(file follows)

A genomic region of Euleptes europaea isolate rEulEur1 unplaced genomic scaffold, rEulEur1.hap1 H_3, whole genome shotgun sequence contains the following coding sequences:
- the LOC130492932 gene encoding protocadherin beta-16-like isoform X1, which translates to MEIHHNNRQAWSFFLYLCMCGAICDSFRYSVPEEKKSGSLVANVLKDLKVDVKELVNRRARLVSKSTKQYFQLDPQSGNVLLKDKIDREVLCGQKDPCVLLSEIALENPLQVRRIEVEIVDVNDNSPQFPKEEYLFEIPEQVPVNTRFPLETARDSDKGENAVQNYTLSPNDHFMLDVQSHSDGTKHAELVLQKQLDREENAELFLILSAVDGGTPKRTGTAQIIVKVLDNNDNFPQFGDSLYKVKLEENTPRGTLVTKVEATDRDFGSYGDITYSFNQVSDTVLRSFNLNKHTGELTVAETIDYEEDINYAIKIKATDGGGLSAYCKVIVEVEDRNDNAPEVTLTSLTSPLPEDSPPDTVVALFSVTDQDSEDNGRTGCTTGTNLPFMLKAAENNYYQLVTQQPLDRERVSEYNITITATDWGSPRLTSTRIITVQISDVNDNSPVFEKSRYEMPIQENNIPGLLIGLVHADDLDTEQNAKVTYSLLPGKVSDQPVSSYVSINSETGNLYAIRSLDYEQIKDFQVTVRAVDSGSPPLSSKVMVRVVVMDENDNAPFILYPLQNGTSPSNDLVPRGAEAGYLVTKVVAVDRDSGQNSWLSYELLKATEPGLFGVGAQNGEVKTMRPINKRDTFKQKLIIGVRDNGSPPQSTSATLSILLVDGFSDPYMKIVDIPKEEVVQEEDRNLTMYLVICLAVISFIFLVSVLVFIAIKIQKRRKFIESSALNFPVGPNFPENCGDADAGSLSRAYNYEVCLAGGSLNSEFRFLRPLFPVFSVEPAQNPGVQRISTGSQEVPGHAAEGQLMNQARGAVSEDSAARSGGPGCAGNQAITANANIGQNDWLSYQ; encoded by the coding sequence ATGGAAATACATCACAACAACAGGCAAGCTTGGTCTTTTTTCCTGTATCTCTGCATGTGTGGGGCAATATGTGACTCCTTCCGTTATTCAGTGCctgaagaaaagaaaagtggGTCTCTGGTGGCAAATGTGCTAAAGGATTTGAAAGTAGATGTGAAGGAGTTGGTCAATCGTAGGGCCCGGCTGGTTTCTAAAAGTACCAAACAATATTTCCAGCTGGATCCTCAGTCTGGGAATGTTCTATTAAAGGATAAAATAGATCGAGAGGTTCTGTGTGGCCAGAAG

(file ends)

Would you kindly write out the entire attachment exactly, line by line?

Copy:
A genomic region of Euleptes europaea isolate rEulEur1 unplaced genomic scaffold, rEulEur1.hap1 H_3, whole genome shotgun sequence contains the following coding sequences:
- the LOC130492932 gene encoding protocadherin beta-16-like isoform X1, which translates to MEIHHNNRQAWSFFLYLCMCGAICDSFRYSVPEEKKSGSLVANVLKDLKVDVKELVNRRARLVSKSTKQYFQLDPQSGNVLLKDKIDREVLCGQKDPCVLLSEIALENPLQVRRIEVEIVDVNDNSPQFPKEEYLFEIPEQVPVNTRFPLETARDSDKGENAVQNYTLSPNDHFMLDVQSHSDGTKHAELVLQKQLDREENAELFLILSAVDGGTPKRTGTAQIIVKVLDNNDNFPQFGDSLYKVKLEENTPRGTLVTKVEATDRDFGSYGDITYSFNQVSDTVLRSFNLNKHTGELTVAETIDYEEDINYAIKIKATDGGGLSAYCKVIVEVEDRNDNAPEVTLTSLTSPLPEDSPPDTVVALFSVTDQDSEDNGRTGCTTGTNLPFMLKAAENNYYQLVTQQPLDRERVSEYNITITATDWGSPRLTSTRIITVQISDVNDNSPVFEKSRYEMPIQENNIPGLLIGLVHADDLDTEQNAKVTYSLLPGKVSDQPVSSYVSINSETGNLYAIRSLDYEQIKDFQVTVRAVDSGSPPLSSKVMVRVVVMDENDNAPFILYPLQNGTSPSNDLVPRGAEAGYLVTKVVAVDRDSGQNSWLSYELLKATEPGLFGVGAQNGEVKTMRPINKRDTFKQKLIIGVRDNGSPPQSTSATLSILLVDGFSDPYMKIVDIPKEEVVQEEDRNLTMYLVICLAVISFIFLVSVLVFIAIKIQKRRKFIESSALNFPVGPNFPENCGDADAGSLSRAYNYEVCLAGGSLNSEFRFLRPLFPVFSVEPAQNPGVQRISTGSQEVPGHAAEGQLMNQARGAVSEDSAARSGGPGCAGNQAITANANIGQNDWLSYQ; encoded by the coding sequence ATGGAAATACATCACAACAACAGGCAAGCTTGGTCTTTTTTCCTGTATCTCTGCATGTGTGGGGCAATATGTGACTCCTTCCGTTATTCAGTGCctgaagaaaagaaaagtggGTCTCTGGTGGCAAATGTGCTAAAGGATTTGAAAGTAGATGTGAAGGAGTTGGTCAATCGTAGGGCCCGGCTGGTTTCTAAAAGTACCAAACAATATTTCCAGCTGGATCCTCAGTCTGGGAATGTTCTATTAAAGGATAAAATAGATCGAGAGGTTCTGTGTGGCCAGAAG